Latvian Linda Bluma was sleeping off a drinking session when the child let herself out of the home in which they were living.
Around 9.45am on January 9 last year a traffic warden saw a girl he thought aged around three to four pushing the button at a pedestrian crossing at Marshway and heading towards the bus station, apparently alone.
At 10am a market trader approached a police community support officer saying she too had seen a child alone and had sent her son to follow her while she got help.
They were able to catch up with the girl who was wearing tights, shoes and a sleeveless coat which were not up to the icy and frozen conditions, Michael Jowett prosecuting told Leeds Crown Court yesterday.
A member of staff from a charity shop brought out some warm clothing for the little girl, who was also given some food and a drink before she was taken to Wood Street police station.
By the time the community support officer had alerted her control another officer elsewhere had been approached about a missing girl, at first it was thought by one of the girl’s parents but it turned out to be a friend of Bluma.
When Bluma arrived at the police station at 12.15pm she smelled strongly of stale intoxicants. She told officers she had an argument with a friend around 2am. When she woke at 7.30am her daughter was in bed next to her but when she woke again later she had gone.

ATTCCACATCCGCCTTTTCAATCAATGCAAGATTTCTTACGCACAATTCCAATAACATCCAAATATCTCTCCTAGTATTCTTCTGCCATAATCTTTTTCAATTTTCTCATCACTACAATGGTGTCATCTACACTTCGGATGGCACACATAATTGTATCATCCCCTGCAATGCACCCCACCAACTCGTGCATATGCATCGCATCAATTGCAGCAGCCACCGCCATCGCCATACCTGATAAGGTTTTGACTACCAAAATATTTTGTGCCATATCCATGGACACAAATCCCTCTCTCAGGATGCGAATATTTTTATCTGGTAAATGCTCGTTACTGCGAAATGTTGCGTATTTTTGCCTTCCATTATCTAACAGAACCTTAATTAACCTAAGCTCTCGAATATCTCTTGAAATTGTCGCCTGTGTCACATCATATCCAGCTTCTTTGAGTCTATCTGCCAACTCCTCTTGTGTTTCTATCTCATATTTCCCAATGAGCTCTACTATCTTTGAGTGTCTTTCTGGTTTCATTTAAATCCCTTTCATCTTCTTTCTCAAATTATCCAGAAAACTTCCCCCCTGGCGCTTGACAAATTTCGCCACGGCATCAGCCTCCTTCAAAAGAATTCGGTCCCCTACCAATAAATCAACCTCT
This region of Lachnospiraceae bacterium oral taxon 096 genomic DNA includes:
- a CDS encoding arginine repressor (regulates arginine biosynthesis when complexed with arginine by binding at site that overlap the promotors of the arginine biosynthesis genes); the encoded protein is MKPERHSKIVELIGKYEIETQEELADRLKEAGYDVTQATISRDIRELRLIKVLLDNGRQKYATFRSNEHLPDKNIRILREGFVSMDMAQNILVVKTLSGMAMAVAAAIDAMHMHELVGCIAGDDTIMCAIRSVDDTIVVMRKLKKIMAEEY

She thought the girl had stood on a bike to open the door and said she had done it once before using a chair. She also thought the girl might have been trying to visit her father who lived elsewhere.
Bluma, 25, of no fixed address was found guilty in her absence by magistrates of neglect and failing to attend court and was committed to Crown Court for sentence.
Richard Butters representing her said it was a sad case. “The court is not dealing with an evil girl who set out to harm her child. She’s a young girl deficient in parenting, immature.”
She had a troubled upbringing in Latvia and arriving in Britain around five years ago had taken to drinking large amounts of vodka along with lager and beer. “That was a pivotal factor contributing to her neglect.”
She had not faced up to her problems last year and went on the run leaving a bail hostel and not seeing her daughter since, possibly risking her chance of resuming their relationship as a result.
Since then she had worked as a waitress near Grassington trying to get her life together.
Jailing Bluma, Judge Gillian Matthews QC said she was fortunate her daughter had not been run over or abducted that morning.